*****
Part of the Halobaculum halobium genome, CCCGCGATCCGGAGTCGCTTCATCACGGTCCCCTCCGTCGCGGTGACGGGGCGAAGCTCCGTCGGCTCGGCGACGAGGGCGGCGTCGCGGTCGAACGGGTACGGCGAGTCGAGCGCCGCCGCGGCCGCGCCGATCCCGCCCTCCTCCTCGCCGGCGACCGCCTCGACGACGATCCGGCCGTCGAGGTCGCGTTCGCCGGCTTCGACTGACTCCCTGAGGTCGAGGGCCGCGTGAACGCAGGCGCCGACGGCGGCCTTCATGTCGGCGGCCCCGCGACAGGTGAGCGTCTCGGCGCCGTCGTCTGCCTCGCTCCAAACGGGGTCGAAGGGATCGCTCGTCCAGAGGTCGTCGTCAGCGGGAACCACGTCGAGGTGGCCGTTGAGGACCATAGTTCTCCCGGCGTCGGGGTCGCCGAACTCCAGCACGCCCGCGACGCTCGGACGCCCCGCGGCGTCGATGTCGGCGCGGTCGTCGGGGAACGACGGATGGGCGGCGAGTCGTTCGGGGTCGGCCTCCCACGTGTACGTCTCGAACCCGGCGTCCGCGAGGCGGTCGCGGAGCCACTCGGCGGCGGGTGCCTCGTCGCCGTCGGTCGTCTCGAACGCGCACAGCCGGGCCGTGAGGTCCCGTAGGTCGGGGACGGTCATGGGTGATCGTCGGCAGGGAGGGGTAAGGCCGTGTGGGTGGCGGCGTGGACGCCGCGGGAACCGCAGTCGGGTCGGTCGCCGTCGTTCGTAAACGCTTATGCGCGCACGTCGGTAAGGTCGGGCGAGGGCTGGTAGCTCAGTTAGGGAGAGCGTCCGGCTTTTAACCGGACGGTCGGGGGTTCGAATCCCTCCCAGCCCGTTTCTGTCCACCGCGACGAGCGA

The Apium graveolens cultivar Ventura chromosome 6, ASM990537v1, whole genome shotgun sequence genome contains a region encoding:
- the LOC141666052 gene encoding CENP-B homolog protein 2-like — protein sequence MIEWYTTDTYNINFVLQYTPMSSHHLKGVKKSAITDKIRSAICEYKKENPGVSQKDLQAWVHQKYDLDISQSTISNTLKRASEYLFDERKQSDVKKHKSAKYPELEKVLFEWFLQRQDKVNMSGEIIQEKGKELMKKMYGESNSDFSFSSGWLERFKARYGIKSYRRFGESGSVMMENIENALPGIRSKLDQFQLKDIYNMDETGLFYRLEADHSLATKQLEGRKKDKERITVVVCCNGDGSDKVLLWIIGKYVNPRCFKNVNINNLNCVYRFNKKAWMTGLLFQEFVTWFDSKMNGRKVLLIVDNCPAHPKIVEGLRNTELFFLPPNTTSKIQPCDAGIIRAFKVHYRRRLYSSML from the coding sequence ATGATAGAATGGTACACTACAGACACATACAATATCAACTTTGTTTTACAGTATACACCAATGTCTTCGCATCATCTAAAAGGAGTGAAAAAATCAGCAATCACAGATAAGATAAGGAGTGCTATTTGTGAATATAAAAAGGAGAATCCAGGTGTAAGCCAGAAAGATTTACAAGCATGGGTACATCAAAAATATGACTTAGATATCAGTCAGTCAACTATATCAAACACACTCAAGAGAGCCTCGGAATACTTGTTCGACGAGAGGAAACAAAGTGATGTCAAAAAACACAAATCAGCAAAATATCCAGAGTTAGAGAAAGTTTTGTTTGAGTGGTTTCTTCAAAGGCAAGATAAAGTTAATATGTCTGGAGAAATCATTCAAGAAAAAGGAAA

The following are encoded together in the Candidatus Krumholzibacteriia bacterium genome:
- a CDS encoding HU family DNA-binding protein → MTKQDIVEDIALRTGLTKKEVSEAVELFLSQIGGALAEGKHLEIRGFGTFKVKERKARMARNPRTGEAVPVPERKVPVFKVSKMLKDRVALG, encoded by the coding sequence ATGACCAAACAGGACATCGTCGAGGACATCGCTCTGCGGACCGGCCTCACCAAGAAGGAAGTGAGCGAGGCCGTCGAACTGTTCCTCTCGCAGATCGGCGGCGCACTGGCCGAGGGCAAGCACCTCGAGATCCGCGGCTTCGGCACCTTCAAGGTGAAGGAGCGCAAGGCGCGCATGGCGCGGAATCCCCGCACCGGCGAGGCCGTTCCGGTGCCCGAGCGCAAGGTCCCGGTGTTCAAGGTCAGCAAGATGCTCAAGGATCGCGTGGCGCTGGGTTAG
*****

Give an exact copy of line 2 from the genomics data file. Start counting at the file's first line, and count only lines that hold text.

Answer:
The Apium graveolens cultivar Ventura chromosome 6, ASM990537v1, whole genome shotgun sequence genome contains a region encoding: